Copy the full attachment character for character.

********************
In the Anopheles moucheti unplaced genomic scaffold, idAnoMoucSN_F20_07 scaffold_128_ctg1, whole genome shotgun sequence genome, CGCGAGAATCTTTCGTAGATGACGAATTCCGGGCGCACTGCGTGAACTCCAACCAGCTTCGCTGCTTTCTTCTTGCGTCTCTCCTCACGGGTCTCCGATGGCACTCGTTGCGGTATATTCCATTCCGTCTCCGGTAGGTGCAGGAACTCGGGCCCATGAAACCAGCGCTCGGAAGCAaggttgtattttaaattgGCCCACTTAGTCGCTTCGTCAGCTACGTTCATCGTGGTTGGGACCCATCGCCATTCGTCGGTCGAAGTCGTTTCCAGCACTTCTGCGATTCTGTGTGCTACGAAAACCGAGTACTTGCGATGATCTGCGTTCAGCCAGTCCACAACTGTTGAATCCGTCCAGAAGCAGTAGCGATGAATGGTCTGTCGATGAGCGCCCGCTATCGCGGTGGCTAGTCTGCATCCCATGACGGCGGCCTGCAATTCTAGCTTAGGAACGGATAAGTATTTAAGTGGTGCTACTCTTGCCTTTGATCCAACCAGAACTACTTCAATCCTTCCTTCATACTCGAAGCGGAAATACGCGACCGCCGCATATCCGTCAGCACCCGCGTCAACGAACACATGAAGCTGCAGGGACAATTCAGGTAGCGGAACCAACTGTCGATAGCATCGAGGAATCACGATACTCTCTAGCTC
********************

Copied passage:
In the Anopheles moucheti unplaced genomic scaffold, idAnoMoucSN_F20_07 scaffold_128_ctg1, whole genome shotgun sequence genome, CGCGAGAATCTTTCGTAGATGACGAATTCCGGGCGCACTGCGTGAACTCCAACCAGCTTCGCTGCTTTCTTCTTGCGTCTCTCCTCACGGGTCTCCGATGGCACTCGTTGCGGTATATTCCATTCCGTCTCCGGTAGGTGCAGGAACTCGGGCCCATGAAACCAGCGCTCGGAAGCAaggttgtattttaaattgGCCCACTTAGTCGCTTCGTCAGCTACGTTCATCGTGGTTGGGACCCATCGCCATTCGTCGGTCGAAGTCGTTTCCAGCACTTCTGCGATTCTGTGTGCTACGAAAACCGAGTACTTGCGATGATCTGCGTTCAGCCAGTCCACAACTGTTGAATCCGTCCAGAAGCAGTAGCGATGAATGGTCTGTCGATGAGCGCCCGCTATCGCGGTGGCTAGTCTGCATCCCATGACGGCGGCCTGCAATTCTAGCTTAGGAACGGATAAGTATTTAAGTGGTGCTACTCTTGCCTTTGATCCAACCAGAACTACTTCAATCCTTCCTTCATACTCGAAGCGGAAATACGCGACCGCCGCATATCCGTCAGCACCCGCGTCAACGAACACATGAAGCTGCAGGGACAATTCAGGTAGCGGAACCAACTGTCGATAGCATCGAGGAATCACGATACTCTCTAGCTC